Why doesn't Britain, home of so much that is good in modern music, have a central institute
for music technology development?
IMAGINE, FOR A MOMENT, that there was somewhere in the British Isles where musicians could meet, exchange ideas about new technology, undertake various programming and composing projects, and experiment with new forms of musical instrument.
Imagine that it had extensive recording facilities on-site, and that as an organisation, it encouraged the imaginative use of new technology in live performance.
And imagine that it was open to a wide range of different artists working in as many different areas of music-making as possible, not just a selected few from the academic arena.
Sounds like a pipe-dream, doesn't it? Well, I'll admit that for the immediate future, we can only dream that such an organisation will one day come into existence. But the reason the dreams seems so unrealistic is that Britain has nothing that even approaches such a place. Whereas some other countries - in Europe and further afield - have already taken steps in the right direction.
The French, for example, have Pierre Boulez' IRCAM institute. Much praised and much criticised (depending on who you talk to), IRCAM has unquestionably been the focal point for a great deal of research activity in a number of areas - computer-aided composition, instrument design, psychoacoustics, and so on. So much so, in fact, that several British musicians and composers work there regularly, fleeing the constrictions of their homeland for the cosmopolitan atmosphere of central Paris.
And as our correspondent Ron Briefel discovers elsewhere in this issue, the Dutch have a similarly influential organisation in Steim, an independent research institute based in Amsterdam. Steim is the brainchild of one Michel Waisvisz, and is unusual in being run by the artists who work there.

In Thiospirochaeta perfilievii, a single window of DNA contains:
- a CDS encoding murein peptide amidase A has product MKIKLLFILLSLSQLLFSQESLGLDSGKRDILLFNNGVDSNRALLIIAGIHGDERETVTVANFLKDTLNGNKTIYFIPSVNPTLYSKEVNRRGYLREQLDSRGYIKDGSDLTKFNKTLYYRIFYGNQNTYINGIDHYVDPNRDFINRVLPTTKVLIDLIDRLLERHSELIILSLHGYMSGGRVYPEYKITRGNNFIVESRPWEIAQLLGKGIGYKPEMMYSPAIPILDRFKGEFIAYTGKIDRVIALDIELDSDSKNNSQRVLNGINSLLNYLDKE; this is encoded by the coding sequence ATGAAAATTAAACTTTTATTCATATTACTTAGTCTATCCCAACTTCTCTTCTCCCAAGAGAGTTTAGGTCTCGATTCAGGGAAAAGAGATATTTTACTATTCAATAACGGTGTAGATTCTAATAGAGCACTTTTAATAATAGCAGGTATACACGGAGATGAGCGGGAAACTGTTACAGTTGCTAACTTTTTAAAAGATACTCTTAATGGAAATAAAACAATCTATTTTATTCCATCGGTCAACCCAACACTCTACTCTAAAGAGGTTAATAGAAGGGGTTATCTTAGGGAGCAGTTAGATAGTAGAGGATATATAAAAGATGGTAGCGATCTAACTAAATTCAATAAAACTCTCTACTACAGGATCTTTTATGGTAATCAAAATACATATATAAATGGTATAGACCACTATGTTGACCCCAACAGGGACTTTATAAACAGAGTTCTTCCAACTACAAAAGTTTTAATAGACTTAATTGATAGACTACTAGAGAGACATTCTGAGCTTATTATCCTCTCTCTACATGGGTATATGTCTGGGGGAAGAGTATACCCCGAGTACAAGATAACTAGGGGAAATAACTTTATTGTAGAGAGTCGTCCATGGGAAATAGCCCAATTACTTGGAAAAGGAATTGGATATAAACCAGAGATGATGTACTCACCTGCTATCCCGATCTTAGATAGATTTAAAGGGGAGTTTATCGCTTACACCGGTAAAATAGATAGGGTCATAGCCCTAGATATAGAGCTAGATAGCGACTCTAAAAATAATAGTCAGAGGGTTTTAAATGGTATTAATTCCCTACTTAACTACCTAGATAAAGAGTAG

Unlike IRCAM, Steim doesn't concern itself only with the interests of the academic research community; it also seeks to encourage interest in new music technology among the general public, an aim in which it appears to be succeeding.
The closest Britain comes to a central institute along the lines of an IRCAM or a Steim is the plethora of University music studios (there are more now than ever), and the odd "community" facility in fund-starved inner city areas.
But honourable though the intentions of both these types of studio may be, their influence is not as strong as that of their European counterparts - partly because there are too many of them, and partly because they are open only to a limited sector of this country's music-making community. It's all very well giving academic composers and B-boy scratchers separate outlets for their endeavours, but things only start getting interesting when the two areas are merged together under one roof.
As we musicians take our first few, tentative steps into 1987, it's difficult to know where the impetus (not to mention the money) for the setting-up of a single Music Technology Centre will come from.
Will it be backed by an initiative from central Government? Will it be the result of an inspired decision taken by an enterprising local authority in a particular area? Will it be funded primarily by educationalists at school or college level? Or will it take a philanthropic rock star or three to take the plunge and open their studio to the public on a subsidised basis?
Frankly, I don't know which is the most likely. But I do know that the demand for a central research institute certainly exists, that it would certainly further the cause of new music technology were it to come into being, and that Britain, as the home of so much that is good in modern music, cannot do without such a facility for much longer.
I'd be interested to know what you think, too.
Editorial by Dan Goldstein
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